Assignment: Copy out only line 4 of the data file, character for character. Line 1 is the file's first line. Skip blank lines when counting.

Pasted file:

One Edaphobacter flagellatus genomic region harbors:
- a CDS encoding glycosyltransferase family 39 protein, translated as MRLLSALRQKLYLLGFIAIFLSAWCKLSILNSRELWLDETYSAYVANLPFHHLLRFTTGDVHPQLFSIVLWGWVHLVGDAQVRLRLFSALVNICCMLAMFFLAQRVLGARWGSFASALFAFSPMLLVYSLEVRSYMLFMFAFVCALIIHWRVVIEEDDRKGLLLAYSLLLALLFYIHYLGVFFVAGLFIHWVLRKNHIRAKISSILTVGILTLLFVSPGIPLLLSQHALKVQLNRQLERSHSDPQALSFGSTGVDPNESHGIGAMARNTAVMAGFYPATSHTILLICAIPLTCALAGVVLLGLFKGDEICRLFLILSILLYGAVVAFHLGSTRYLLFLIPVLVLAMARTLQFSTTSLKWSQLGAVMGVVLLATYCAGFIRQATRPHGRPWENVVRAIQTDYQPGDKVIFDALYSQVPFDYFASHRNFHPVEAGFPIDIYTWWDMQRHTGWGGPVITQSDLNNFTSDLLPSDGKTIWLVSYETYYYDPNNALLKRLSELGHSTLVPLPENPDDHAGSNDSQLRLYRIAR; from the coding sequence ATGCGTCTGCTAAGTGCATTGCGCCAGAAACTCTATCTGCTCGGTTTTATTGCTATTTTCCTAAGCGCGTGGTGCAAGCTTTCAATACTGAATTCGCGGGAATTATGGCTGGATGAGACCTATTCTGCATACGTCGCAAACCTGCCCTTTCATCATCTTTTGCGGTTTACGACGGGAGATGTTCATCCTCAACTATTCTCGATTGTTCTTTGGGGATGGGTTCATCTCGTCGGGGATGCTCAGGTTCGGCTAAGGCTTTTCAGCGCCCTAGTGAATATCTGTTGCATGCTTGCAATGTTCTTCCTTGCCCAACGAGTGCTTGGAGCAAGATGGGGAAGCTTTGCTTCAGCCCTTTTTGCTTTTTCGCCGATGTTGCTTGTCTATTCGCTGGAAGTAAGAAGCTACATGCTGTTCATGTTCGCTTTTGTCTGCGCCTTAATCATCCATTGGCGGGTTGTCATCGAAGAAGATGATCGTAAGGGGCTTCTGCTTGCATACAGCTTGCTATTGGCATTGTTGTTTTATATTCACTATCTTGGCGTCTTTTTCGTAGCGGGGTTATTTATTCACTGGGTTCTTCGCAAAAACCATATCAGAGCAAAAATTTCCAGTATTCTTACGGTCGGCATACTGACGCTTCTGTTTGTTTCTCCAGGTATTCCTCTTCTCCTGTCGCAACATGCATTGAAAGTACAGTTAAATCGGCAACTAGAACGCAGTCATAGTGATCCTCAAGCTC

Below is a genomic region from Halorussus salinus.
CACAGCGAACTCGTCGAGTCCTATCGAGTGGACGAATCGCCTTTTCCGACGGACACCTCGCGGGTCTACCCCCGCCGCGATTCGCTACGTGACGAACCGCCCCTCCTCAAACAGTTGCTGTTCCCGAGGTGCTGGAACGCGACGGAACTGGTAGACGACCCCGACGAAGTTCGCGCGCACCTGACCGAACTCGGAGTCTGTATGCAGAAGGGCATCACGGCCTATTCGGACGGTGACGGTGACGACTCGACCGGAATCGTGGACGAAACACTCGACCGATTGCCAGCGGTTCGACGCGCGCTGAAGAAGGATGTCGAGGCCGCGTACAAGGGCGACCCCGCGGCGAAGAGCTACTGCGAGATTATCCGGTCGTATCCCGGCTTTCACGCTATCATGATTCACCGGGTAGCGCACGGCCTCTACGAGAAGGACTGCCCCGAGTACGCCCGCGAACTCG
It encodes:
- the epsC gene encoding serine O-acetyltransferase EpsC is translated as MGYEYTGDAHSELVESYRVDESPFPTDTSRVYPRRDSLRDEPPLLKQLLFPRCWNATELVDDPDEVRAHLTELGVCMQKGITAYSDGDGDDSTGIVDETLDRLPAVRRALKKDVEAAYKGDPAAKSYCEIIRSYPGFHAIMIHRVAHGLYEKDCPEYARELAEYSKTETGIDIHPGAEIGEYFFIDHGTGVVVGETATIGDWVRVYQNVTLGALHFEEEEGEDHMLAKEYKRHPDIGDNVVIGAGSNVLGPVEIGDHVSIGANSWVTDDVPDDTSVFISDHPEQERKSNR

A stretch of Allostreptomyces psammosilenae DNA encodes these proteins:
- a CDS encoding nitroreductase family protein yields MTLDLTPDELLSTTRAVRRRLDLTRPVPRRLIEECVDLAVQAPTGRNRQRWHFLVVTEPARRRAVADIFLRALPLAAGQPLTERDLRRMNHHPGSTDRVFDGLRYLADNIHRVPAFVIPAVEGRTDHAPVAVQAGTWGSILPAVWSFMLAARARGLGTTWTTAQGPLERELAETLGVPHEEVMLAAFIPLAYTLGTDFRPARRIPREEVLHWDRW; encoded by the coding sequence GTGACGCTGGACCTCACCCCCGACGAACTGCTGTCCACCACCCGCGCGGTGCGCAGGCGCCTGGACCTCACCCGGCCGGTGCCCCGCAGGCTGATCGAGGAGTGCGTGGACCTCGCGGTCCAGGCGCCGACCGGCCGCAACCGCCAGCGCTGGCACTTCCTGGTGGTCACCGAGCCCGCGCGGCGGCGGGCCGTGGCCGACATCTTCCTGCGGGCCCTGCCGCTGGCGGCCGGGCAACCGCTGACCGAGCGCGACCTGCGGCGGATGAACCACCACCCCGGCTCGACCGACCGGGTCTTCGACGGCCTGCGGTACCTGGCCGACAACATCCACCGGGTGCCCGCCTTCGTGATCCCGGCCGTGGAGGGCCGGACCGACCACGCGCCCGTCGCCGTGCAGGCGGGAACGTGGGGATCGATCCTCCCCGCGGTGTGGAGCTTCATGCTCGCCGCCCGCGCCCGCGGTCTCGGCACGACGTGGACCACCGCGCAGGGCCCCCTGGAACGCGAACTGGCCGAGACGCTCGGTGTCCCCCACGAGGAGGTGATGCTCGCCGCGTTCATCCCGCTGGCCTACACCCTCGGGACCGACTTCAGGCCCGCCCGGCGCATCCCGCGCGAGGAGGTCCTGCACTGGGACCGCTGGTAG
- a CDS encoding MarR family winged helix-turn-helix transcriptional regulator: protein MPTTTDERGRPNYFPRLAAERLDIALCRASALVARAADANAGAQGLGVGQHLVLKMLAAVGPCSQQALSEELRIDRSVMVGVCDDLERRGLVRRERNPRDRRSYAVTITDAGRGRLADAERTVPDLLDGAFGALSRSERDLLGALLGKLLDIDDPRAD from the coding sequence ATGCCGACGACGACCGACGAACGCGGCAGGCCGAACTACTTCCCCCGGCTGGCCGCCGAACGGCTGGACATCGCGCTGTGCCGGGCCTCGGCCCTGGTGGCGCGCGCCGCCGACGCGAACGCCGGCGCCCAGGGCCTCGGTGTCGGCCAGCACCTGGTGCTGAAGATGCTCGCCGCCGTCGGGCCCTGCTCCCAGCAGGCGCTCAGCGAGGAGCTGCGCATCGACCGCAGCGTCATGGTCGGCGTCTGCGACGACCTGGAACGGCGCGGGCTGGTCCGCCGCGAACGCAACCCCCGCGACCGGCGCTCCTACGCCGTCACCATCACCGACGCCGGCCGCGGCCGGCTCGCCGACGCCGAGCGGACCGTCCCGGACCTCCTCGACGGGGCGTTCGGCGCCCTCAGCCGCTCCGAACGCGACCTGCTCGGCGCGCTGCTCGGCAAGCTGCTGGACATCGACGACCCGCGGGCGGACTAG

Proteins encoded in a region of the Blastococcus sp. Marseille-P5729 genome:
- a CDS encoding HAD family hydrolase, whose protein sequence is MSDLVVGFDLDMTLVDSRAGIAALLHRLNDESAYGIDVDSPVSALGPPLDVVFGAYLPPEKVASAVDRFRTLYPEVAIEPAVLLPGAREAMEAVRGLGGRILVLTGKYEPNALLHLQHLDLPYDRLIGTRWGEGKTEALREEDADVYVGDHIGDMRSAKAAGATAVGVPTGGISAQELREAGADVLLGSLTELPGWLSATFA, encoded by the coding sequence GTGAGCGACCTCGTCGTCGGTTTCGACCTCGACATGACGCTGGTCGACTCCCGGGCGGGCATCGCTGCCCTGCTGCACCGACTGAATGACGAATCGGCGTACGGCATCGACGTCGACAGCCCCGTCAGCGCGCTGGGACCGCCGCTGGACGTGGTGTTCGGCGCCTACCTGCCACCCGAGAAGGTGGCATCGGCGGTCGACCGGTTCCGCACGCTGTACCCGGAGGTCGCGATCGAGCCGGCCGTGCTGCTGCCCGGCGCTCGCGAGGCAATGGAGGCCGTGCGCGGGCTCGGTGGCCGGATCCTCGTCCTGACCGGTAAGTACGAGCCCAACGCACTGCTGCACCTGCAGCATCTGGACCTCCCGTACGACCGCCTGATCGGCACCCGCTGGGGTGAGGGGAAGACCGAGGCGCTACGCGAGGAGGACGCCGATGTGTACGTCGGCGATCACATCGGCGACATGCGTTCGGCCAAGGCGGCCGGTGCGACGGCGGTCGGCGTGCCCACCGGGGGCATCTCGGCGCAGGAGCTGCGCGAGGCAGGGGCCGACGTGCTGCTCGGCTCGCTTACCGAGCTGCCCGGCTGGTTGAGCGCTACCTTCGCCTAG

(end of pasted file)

CACAGCGAACTCGTCGAGTCCTATCGAGTGGACGAATCGCCTTTTCCGACGGACACCTCGCGGGTCTACCCCCGCCGCGATTCGCTACGTGACGAACCGCCCCTCCTCAAACAGTTGCTGTTCCCGAGGTGCTGGAACGCGACGGAACTGGTAGACGACCCCGACGAAGTTCGCGCGCACCTGACCGAACTCGGAGTCTGTATGCAGAAGGGCATCACGGCCTATTCGGACGGTGACGGTGACGACTCGACCGGAATCGTGGACGAAACACTCGACCGATTGCCAGCGGTTCGACGCGCGCTGAAGAAGGATGTCGAGGCCGCGTACAAGGGCGACCCCGCGGCGAAGAGCTACTGCGAGATTATCCGGTCGTATCCCGGCTTTCACGCTATCATGATTCACCGGGTAGCGCACGGCCTCTACGAGAAGGACTGCCCCGAGTACGCCCGCGAACTCG